Thursday, May 17, 2012

The Lightning Thief - Chapter 15




Chapter 15

 A GOD BUYS US
 CHEESEBURGERS
 
 The next afternoon, June 14, seven days before the sol-stice, our train rolled into Denver. We hadn't
eaten since the night before in the dining car, somewhere in Kansas. We hadn't taken a shower since
Half-Blood Hill, and I was sure that was obvious.
 "Let's try to contact Chiron," Annabeth said. "I want to tell him about your talk with the river spirit."
 "We can't use phones, right?"
 "I'm not talking about phones."
 We wandered through downtown for about half an hour, though I wasn't sure what Annabeth was
looking for. The air was dry and hot, which felt weird after the humid-ity of St. Louis. Everywhere we
turned, the Rocky Mountains seemed to be staring at me, like a tidal wave about to crash into the city.
 Finally we found an empty do-it-yourself car wash. We veered toward the stall farthest from the street,
keeping our eyes open for patrol cars. We were three adolescents hang-ing out at a car wash without a
car; any cop worth his doughnuts would figure we were up to no good.
 "What exactly are we doing?" I asked, as Grover took out the spray gun.
 "It's seventy-five cents," he grumbled. "I've only got two quarters left. Annabeth?"
 "Don't look at me," she said. "The dining car wiped me out."
 I fished out my last bit of change and passed Grover a quarter, which left me two nickels and one
drachma from Medusa's place.
 "Excellent," Grover said. "We could do it with a spray bottle, of course, but the connection isn't as good,
and my arm gets tired of pumping."
 "What are you talking about?"
 He fed in the quarters and set the knob to FINE MIST. "I-M'ing."
 "Instant messaging?"
 " Iris-messaging," Annabeth corrected. "The rainbow god-dess Iris carries messages for the gods. If you
know how to ask, and she's not too busy, she'll do the same for half-bloods."
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 "You summon the goddess with a spray gun?"
 Grover pointed the nozzle in the air and water hissed out in a thick white mist. "Unless you know an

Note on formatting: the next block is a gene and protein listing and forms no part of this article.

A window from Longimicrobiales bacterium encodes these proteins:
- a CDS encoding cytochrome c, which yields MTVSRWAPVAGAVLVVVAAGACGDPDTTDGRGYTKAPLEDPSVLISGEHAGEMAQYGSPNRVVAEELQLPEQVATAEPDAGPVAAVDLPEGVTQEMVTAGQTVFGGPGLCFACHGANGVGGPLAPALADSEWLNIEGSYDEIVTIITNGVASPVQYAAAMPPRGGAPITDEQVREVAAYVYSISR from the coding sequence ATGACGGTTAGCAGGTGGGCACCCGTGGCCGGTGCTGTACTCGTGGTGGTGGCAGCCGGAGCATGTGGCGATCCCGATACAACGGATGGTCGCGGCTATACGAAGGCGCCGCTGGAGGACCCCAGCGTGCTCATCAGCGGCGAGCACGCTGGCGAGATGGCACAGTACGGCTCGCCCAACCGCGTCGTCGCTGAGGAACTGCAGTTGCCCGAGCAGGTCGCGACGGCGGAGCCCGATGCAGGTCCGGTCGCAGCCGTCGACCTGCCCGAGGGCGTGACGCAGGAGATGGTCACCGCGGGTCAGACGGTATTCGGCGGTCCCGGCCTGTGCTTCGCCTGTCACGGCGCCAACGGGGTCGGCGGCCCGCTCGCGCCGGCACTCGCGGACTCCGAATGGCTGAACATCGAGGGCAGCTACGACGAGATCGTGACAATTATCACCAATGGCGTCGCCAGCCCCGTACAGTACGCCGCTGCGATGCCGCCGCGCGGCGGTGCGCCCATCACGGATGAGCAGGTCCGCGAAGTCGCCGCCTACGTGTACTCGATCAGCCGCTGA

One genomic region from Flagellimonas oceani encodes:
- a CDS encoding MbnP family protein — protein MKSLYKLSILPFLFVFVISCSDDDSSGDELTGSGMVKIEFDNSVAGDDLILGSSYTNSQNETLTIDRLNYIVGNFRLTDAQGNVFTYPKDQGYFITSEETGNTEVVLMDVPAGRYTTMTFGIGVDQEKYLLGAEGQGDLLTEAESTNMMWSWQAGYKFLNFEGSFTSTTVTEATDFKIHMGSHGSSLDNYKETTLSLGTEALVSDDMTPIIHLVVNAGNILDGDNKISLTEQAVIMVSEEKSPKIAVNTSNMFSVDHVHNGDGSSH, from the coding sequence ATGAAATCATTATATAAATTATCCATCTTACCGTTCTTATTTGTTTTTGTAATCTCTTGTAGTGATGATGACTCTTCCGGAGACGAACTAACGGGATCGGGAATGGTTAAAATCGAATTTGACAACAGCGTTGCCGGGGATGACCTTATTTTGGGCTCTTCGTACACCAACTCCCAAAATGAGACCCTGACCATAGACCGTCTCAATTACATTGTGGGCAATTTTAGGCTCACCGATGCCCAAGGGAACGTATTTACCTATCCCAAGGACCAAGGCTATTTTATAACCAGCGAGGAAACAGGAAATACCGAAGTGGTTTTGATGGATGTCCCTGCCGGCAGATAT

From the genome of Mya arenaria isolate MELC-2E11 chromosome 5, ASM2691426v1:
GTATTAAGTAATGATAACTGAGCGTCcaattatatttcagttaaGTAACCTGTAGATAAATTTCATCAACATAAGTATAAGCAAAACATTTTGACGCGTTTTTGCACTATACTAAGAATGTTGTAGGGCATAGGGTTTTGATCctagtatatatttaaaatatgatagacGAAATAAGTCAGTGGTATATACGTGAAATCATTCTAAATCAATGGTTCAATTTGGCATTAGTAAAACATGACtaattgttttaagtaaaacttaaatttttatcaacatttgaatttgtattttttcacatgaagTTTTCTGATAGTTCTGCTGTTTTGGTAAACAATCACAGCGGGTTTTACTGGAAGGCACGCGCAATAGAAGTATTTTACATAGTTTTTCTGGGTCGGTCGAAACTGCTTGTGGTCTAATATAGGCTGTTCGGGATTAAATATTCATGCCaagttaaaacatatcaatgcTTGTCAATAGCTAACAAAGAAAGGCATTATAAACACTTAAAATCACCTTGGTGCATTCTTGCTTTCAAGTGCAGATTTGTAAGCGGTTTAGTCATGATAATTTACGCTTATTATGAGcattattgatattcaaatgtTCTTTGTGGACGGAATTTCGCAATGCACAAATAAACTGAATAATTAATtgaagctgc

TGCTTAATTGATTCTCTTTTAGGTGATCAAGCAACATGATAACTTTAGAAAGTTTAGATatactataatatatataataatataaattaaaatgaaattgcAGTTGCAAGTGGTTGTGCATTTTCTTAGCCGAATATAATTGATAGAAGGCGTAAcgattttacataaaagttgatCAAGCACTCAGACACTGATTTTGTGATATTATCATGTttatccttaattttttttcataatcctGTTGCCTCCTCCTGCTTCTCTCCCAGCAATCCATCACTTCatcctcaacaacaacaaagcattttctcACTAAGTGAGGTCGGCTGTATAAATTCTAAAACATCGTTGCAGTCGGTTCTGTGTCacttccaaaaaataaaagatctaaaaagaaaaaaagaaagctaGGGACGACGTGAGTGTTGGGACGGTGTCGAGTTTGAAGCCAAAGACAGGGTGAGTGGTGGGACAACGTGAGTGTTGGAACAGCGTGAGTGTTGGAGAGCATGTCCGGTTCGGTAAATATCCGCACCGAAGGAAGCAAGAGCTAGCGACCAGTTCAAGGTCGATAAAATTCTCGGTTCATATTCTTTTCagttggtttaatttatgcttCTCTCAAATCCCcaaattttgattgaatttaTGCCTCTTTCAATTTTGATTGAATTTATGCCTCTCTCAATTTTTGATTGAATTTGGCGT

easier way to make a rainbow."
 Sure enough, late afternoon light filtered through the vapor and broke into colors.
 Annabeth held her palm out to me. "Drachma, please."
 I handed it over.
 She raised the coin over her head. "O goddess, accept our offering."
 She threw the drachma into the rainbow. It disappeared in a golden shimmer.
 "Half-Blood Hill," Annabeth requested.
 For a moment, nothing happened.
 Then I was looking through the mist at strawberry fields, and the Long Island Sound in the distance. We
seemed to be on the porch of the Big House. Standing with his back to us at the railing was a
sandy-haired guy in shorts and an orange tank top. He was holding a bronze sword and seemed to be
staring intently at something down in the meadow.
 "Luke!" I called.
 He turned, eyes wide. I could swear he was standing three feet in front of me through a screen of mist,
except I could only see the part of him that appeared in the rainbow.
 "Percy!" His scarred face broke into a grin. "Is that Annabeth, too? Thank the gods! Are you guys
okay?"
 "We're ... uh ... fine," Annabeth stammered. She was madly straightening her dirty T-shirt, trying to
comb the loose hair out of her face. "We thought—Chiron—I mean—"
 "He's down at the cabins." Luke's smile faded. "We're having some issues with the campers. Listen, is
everything cool with you? Is Grover all right?"
 "I'm right here," Grover called. He held the nozzle out to one side and stepped into Luke's line of vision.
"What kind of issues?"
 Just then a big Lincoln Continental pulled into the car wash with its stereo turned to maximum hip-hop.
As the car slid into the next stall, the bass from the subwoofers vibrated so much, it shook the pavement.
 "Chiron had to—what's that noise?" Luke yelled.
 "I'll take care of it.'" Annabeth yelled back, looking very relieved to have an excuse to get out of sight.
"Grover, come on!
 "What?" Grover said. "But—"
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 "Give Percy the nozzle and come on!" she ordered.
 Grover muttered something about girls being harder to understand than the Oracle at Delphi, then he
handed me the spray gun and followed Annabeth.
 I readjusted the hose so I could keep the rainbow going and still see Luke.
 "Chiron had to break up a fight," Luke shouted to me over the music. "Things are pretty tense here,